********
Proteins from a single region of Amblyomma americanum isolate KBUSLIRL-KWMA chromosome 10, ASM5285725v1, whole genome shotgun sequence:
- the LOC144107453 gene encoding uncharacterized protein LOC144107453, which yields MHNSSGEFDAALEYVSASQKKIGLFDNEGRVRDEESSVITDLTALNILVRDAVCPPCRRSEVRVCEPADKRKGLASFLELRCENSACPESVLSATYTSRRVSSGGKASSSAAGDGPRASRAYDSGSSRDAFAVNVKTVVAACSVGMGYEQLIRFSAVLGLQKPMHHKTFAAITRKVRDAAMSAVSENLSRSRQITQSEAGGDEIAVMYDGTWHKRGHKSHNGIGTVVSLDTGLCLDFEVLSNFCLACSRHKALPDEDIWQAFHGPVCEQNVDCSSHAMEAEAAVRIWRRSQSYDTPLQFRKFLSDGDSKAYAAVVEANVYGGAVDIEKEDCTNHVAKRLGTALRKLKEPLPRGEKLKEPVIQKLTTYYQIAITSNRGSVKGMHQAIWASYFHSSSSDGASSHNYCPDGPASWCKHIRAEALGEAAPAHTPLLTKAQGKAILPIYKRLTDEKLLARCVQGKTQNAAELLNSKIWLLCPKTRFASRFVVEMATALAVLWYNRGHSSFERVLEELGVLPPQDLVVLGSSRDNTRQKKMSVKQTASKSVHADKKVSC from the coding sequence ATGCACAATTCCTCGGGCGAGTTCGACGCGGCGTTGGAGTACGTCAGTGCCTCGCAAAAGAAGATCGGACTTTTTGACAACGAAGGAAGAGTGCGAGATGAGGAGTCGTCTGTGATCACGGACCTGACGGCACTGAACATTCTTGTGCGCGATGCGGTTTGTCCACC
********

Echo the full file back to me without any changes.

Proteins from a single region of Amblyomma americanum isolate KBUSLIRL-KWMA chromosome 10, ASM5285725v1, whole genome shotgun sequence:
- the LOC144107453 gene encoding uncharacterized protein LOC144107453, which yields MHNSSGEFDAALEYVSASQKKIGLFDNEGRVRDEESSVITDLTALNILVRDAVCPPCRRSEVRVCEPADKRKGLASFLELRCENSACPESVLSATYTSRRVSSGGKASSSAAGDGPRASRAYDSGSSRDAFAVNVKTVVAACSVGMGYEQLIRFSAVLGLQKPMHHKTFAAITRKVRDAAMSAVSENLSRSRQITQSEAGGDEIAVMYDGTWHKRGHKSHNGIGTVVSLDTGLCLDFEVLSNFCLACSRHKALPDEDIWQAFHGPVCEQNVDCSSHAMEAEAAVRIWRRSQSYDTPLQFRKFLSDGDSKAYAAVVEANVYGGAVDIEKEDCTNHVAKRLGTALRKLKEPLPRGEKLKEPVIQKLTTYYQIAITSNRGSVKGMHQAIWASYFHSSSSDGASSHNYCPDGPASWCKHIRAEALGEAAPAHTPLLTKAQGKAILPIYKRLTDEKLLARCVQGKTQNAAELLNSKIWLLCPKTRFASRFVVEMATALAVLWYNRGHSSFERVLEELGVLPPQDLVVLGSSRDNTRQKKMSVKQTASKSVHADKKVSC from the coding sequence ATGCACAATTCCTCGGGCGAGTTCGACGCGGCGTTGGAGTACGTCAGTGCCTCGCAAAAGAAGATCGGACTTTTTGACAACGAAGGAAGAGTGCGAGATGAGGAGTCGTCTGTGATCACGGACCTGACGGCACTGAACATTCTTGTGCGCGATGCGGTTTGTCCACC